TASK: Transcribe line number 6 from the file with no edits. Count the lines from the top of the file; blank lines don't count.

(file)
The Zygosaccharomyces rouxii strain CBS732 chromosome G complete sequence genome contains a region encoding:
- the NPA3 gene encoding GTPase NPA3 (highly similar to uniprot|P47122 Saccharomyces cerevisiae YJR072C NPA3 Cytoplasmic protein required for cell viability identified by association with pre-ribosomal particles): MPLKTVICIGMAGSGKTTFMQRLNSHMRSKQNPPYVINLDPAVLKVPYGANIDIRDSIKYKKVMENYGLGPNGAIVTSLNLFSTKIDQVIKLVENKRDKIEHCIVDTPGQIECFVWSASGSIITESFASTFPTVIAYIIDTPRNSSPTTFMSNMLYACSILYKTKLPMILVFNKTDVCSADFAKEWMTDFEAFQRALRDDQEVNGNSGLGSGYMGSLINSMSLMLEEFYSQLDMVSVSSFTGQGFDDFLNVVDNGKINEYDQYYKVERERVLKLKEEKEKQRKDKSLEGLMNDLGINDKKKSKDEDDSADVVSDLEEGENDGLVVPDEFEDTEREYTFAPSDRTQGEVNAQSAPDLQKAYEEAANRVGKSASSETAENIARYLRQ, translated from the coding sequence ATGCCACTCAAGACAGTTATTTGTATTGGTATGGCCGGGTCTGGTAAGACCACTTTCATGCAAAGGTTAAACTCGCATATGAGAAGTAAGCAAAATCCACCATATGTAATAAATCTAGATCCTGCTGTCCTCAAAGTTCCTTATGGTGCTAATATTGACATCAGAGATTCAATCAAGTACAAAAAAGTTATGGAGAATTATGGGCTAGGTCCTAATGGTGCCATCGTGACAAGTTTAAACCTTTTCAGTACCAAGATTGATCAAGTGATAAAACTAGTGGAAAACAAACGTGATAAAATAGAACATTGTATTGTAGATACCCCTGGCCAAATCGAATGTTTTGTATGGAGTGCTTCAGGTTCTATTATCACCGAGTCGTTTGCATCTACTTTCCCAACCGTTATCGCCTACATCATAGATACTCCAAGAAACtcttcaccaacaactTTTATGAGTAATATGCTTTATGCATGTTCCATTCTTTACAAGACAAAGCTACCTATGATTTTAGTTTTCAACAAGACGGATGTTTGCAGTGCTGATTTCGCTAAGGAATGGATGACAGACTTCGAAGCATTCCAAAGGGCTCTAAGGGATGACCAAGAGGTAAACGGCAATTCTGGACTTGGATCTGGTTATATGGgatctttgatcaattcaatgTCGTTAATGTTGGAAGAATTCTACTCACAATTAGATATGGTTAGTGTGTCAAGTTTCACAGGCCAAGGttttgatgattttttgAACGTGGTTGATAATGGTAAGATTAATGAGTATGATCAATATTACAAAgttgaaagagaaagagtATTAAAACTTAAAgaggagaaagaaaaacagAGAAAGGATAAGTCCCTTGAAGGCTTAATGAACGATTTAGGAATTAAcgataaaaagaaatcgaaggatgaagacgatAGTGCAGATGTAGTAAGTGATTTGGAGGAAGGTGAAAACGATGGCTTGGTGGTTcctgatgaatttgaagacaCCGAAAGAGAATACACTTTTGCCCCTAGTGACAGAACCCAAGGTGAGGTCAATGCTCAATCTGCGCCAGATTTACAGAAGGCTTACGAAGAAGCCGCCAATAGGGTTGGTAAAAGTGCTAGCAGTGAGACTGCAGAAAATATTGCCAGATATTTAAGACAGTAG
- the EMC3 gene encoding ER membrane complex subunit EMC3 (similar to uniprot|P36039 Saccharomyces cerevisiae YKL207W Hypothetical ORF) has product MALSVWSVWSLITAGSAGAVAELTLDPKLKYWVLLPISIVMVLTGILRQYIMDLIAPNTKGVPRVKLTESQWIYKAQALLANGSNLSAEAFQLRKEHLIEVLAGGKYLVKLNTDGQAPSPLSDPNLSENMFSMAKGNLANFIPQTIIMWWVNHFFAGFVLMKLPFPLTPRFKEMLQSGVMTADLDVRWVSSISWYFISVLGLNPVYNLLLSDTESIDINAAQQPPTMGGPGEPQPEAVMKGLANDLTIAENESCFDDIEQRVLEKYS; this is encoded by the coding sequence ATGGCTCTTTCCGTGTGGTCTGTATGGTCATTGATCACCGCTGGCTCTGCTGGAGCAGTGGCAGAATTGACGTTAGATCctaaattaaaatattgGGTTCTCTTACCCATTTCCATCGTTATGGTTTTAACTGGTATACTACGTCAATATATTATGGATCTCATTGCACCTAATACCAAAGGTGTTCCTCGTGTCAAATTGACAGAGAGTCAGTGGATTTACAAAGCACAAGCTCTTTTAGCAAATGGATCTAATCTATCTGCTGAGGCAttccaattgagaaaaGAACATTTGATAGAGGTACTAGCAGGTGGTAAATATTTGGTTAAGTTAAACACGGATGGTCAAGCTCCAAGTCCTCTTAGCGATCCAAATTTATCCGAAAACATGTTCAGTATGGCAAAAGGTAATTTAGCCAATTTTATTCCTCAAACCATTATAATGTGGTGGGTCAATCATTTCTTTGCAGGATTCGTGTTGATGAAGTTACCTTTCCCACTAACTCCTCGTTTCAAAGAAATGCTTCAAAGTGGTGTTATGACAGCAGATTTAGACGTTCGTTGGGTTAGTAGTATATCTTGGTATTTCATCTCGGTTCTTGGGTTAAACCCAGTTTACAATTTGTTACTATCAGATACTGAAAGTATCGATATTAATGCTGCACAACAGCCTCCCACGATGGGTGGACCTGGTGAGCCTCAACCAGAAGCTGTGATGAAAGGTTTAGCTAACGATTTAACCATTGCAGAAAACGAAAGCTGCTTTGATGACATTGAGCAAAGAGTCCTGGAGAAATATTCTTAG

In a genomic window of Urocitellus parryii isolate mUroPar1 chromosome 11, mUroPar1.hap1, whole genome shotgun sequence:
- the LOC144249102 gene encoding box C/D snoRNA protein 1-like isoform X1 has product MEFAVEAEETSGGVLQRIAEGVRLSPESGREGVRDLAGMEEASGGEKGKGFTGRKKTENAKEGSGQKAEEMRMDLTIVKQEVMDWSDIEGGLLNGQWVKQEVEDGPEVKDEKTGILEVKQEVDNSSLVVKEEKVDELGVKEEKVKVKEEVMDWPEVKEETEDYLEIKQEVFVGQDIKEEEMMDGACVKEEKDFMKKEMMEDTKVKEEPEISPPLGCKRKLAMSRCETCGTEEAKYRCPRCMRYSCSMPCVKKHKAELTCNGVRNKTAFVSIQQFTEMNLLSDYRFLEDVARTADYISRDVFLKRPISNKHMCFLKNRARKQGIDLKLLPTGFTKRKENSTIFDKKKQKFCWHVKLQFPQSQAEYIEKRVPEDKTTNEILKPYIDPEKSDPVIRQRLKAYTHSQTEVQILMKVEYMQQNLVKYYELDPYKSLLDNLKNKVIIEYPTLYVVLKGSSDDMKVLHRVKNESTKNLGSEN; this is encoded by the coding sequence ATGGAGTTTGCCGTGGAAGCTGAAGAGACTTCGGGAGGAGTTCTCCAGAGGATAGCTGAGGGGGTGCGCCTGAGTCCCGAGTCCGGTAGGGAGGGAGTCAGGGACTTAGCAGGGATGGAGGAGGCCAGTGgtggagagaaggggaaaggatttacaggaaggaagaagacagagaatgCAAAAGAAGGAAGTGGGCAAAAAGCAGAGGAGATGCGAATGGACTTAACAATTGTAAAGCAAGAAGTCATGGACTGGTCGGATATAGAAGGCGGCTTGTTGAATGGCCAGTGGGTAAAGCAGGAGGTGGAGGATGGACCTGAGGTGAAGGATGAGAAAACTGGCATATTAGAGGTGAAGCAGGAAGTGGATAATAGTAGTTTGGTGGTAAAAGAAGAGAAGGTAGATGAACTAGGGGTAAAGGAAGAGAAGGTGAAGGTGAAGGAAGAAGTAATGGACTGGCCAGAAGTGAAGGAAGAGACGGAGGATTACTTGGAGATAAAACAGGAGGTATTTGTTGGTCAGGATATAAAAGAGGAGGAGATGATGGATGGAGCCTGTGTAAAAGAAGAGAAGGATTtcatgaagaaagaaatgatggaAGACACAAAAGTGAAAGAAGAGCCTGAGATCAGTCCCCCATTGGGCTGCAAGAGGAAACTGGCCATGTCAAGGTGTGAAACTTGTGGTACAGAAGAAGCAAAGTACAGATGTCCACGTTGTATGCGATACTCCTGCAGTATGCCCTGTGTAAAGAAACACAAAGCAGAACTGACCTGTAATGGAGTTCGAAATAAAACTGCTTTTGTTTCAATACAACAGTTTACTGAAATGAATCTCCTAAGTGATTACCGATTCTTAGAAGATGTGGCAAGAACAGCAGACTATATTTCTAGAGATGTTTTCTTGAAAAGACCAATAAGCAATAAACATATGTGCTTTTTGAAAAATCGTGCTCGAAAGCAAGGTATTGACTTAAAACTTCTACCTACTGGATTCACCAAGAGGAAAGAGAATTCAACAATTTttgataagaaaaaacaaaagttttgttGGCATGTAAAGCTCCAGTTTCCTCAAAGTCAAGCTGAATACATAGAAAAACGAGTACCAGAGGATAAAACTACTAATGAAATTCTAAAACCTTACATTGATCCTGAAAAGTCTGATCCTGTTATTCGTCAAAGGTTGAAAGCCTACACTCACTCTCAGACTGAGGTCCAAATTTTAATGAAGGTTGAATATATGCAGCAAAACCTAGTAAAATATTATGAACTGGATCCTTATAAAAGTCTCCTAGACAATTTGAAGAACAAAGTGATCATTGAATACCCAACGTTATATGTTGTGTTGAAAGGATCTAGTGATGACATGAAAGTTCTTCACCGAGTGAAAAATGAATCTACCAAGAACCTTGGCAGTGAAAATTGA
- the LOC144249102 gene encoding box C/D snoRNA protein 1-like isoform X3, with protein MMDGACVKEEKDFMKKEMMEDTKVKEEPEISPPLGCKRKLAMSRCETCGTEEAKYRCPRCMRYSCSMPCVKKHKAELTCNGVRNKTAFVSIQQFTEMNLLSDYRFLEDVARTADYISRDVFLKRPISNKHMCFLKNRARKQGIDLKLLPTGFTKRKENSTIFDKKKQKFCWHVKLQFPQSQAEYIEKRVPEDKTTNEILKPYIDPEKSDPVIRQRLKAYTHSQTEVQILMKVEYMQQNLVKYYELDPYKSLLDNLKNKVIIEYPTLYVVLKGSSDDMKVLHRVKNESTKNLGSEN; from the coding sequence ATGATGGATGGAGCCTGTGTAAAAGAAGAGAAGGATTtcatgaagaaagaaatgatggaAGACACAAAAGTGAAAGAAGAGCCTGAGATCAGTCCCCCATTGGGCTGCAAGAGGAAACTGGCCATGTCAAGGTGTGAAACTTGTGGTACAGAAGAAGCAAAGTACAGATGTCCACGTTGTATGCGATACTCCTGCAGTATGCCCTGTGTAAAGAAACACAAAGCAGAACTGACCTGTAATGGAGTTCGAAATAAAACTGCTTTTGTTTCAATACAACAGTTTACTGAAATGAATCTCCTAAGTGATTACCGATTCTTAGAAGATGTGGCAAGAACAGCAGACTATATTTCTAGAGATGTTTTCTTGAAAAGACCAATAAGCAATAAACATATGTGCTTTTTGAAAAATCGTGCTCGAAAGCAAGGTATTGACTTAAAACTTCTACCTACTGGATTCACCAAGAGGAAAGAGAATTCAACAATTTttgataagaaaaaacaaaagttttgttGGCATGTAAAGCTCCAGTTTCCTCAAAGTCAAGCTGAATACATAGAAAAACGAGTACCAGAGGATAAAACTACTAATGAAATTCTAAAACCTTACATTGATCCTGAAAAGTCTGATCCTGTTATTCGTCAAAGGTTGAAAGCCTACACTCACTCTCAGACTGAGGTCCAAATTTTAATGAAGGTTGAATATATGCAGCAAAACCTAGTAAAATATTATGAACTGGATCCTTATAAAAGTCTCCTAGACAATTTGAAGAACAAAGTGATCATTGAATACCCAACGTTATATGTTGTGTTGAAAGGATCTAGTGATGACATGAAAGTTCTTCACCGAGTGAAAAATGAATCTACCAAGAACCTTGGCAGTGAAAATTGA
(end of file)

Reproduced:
- the LOC144249102 gene encoding box C/D snoRNA protein 1-like isoform X3, with protein MMDGACVKEEKDFMKKEMMEDTKVKEEPEISPPLGCKRKLAMSRCETCGTEEAKYRCPRCMRYSCSMPCVKKHKAELTCNGVRNKTAFVSIQQFTEMNLLSDYRFLEDVARTADYISRDVFLKRPISNKHMCFLKNRARKQGIDLKLLPTGFTKRKENSTIFDKKKQKFCWHVKLQFPQSQAEYIEKRVPEDKTTNEILKPYIDPEKSDPVIRQRLKAYTHSQTEVQILMKVEYMQQNLVKYYELDPYKSLLDNLKNKVIIEYPTLYVVLKGSSDDMKVLHRVKNESTKNLGSEN; from the coding sequence ATGATGGATGGAGCCTGTGTAAAAGAAGAGAAGGATTtcatgaagaaagaaatgatggaAGACACAAAAGTGAAAGAAGAGCCTGAGATCAGTCCCCCATTGGGCTGCAAGAGGAAACTGGCCATGTCAAGGTGTGAAACTTGTGGTACAGAAGAAGCAAAGTACAGATGTCCACGTTGTATGCGATACTCCTGCAGTATGCCCTGTGTAAAGAAACACAAAGCAGAACTGACCTGTAATGGAGTTCGAAATAAAACTGCTTTTGTTTCAATACAACAGTTTACTGAAATGAATCTCCTAAGTGATTACCGATTCTTAGAAGATGTGGCAAGAACAGCAGACTATATTTCTAGAGATGTTTTCTTGAAAAGACCAATAAGCAATAAACATATGTGCTTTTTGAAAAATCGTGCTCGAAAGCAAGGTATTGACTTAAAACTTCTACCTACTGGATTCACCAAGAGGAAAGAGAATTCAACAATTTttgataagaaaaaacaaaagttttgttGGCATGTAAAGCTCCAGTTTCCTCAAAGTCAAGCTGAATACATAGAAAAACGAGTACCAGAGGATAAAACTACTAATGAAATTCTAAAACCTTACATTGATCCTGAAAAGTCTGATCCTGTTATTCGTCAAAGGTTGAAAGCCTACACTCACTCTCAGACTGAGGTCCAAATTTTAATGAAGGTTGAATATATGCAGCAAAACCTAGTAAAATATTATGAACTGGATCCTTATAAAAGTCTCCTAGACAATTTGAAGAACAAAGTGATCATTGAATACCCAACGTTATATGTTGTGTTGAAAGGATCTAGTGATGACATGAAAGTTCTTCACCGAGTGAAAAATGAATCTACCAAGAACCTTGGCAGTGAAAATTGA